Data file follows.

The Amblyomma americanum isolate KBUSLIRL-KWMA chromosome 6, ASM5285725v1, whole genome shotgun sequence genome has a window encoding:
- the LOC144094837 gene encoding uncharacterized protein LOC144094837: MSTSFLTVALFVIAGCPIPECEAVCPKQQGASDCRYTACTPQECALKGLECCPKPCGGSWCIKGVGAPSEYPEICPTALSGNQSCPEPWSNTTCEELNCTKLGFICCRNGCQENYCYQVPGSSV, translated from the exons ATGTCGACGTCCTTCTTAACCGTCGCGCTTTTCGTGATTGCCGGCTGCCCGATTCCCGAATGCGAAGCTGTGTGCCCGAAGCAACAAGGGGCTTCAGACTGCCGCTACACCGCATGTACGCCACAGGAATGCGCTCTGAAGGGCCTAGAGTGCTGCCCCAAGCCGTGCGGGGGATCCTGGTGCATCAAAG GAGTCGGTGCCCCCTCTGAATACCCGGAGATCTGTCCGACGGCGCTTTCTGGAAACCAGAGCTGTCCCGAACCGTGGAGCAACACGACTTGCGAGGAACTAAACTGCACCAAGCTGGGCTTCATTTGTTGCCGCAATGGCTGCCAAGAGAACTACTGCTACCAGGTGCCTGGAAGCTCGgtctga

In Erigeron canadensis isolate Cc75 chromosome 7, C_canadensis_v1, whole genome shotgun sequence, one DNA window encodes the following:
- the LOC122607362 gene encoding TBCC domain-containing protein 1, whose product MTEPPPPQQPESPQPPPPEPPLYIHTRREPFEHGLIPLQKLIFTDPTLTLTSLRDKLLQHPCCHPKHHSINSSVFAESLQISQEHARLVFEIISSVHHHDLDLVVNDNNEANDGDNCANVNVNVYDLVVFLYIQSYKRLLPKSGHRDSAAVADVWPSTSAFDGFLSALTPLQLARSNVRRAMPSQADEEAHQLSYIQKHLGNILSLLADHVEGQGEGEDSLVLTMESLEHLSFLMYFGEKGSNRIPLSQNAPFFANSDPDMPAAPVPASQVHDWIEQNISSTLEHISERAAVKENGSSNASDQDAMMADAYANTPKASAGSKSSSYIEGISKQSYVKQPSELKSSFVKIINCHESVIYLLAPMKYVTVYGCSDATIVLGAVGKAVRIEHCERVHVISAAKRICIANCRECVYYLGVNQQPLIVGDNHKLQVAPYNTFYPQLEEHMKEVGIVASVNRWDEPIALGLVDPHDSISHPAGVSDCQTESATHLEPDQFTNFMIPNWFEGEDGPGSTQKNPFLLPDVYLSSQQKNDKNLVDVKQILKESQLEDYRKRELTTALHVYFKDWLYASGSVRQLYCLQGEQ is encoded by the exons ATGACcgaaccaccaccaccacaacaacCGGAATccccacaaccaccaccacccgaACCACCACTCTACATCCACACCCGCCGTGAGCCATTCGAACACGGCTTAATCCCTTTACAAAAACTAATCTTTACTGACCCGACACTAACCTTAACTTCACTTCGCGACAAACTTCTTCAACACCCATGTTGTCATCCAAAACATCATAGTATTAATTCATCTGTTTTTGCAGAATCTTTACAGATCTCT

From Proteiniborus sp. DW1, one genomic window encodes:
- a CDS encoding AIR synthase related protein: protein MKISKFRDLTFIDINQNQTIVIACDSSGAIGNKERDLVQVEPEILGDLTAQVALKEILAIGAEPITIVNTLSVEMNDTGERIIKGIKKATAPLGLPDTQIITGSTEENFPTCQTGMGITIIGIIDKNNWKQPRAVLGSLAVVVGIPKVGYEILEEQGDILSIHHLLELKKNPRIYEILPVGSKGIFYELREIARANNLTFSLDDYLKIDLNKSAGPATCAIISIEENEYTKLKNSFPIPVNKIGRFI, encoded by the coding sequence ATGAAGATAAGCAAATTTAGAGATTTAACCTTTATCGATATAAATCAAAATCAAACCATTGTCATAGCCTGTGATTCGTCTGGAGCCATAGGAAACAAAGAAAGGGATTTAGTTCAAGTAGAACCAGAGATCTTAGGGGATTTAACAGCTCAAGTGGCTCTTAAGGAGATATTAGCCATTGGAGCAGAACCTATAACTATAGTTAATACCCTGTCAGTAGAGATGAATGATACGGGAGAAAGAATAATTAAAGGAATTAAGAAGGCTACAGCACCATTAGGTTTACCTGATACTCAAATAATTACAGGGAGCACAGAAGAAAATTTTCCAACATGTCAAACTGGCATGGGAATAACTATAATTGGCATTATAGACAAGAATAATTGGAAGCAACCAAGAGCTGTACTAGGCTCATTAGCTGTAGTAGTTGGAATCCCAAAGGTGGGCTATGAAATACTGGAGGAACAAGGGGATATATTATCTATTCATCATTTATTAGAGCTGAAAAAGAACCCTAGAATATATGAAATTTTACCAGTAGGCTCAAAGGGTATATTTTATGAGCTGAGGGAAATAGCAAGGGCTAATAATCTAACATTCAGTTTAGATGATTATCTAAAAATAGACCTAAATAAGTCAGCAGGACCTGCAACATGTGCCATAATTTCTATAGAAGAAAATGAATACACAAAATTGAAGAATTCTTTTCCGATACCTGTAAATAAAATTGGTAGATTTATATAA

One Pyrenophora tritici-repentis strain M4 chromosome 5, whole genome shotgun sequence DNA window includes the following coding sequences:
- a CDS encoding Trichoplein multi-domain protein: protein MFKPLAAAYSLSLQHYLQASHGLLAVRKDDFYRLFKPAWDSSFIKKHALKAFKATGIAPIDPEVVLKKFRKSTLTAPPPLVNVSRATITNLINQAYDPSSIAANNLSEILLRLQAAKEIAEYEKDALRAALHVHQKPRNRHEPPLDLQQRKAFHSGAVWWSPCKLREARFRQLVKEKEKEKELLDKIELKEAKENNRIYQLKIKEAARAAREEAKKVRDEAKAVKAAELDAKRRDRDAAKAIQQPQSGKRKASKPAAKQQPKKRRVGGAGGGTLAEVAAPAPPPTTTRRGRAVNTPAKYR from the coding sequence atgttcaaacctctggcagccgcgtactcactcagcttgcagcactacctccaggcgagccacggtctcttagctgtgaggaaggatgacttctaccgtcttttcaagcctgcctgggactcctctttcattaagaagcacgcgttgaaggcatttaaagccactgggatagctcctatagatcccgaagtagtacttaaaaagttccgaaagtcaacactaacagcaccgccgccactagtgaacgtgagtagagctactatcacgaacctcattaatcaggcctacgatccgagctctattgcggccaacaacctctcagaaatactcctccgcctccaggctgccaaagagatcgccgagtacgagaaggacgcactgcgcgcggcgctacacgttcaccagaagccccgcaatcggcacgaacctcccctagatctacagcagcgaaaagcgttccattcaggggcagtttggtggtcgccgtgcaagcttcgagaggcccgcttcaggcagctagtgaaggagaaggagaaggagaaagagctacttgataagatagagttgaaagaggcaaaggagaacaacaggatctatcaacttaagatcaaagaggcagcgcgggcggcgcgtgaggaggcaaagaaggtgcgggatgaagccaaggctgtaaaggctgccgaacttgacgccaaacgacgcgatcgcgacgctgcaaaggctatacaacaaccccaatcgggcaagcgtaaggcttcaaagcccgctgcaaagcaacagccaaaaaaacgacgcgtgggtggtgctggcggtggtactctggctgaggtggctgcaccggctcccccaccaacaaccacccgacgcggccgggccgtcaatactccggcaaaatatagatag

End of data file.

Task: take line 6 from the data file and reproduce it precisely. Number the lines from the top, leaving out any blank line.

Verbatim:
- a CDS encoding AIR synthase related protein: protein MKISKFRDLTFIDINQNQTIVIACDSSGAIGNKERDLVQVEPEILGDLTAQVALKEILAIGAEPITIVNTLSVEMNDTGERIIKGIKKATAPLGLPDTQIITGSTEENFPTCQTGMGITIIGIIDKNNWKQPRAVLGSLAVVVGIPKVGYEILEEQGDILSIHHLLELKKNPRIYEILPVGSKGIFYELREIARANNLTFSLDDYLKIDLNKSAGPATCAIISIEENEYTKLKNSFPIPVNKIGRFI, encoded by the coding sequence ATGAAGATAAGCAAATTTAGAGATTTAACCTTTATCGATATAAATCAAAATCAAACCATTGTCATAGCCTGTGATTCGTCTGGAGCCATAGGAAACAAAGAAAGGGATTTAGTTCAAGTAGAACCAGAGATCTTAGGGGATTTAACAGCTCAAGTGGCTCTTAAGGAGATATTAGCCATTGGAGCAGAACCTATAACTATAGTTAATACCCTGTCAGTAGAGATGAATGATACGGGAGAAAGAATAATTAAAGGAATTAAGAAGGCTACAGCACCATTAGGTTTACCTGATACTCAAATAATTACAGGGAGCACAGAAGAAAATTTTCCAACATGTCAAACTGGCATGGGAATAACTATAATTGGCATTATAGACAAGAATAATTGGAAGCAACCAAGAGCTGTACTAGGCTCATTAGCTGTAGTAGTTGGAATCCCAAAGGTGGGCTATGAAATACTGGAGGAACAAGGGGATATATTATCTATTCATCATTTATTAGAGCTGAAAAAGAACCCTAGAATATATGAAATTTTACCAGTAGGCTCAAAGGGTATATTTTATGAGCTGAGGGAAATAGCAAGGGCTAATAATCTAACATTCAGTTTAGATGATTATCTAAAAATAGACCTAAATAAGTCAGCAGGACCTGCAACATGTGCCATAATTTCTATAGAAGAAAATGAATACACAAAATTGAAGAATTCTTTTCCGATACCTGTAAATAAAATTGGTAGATTTATATAA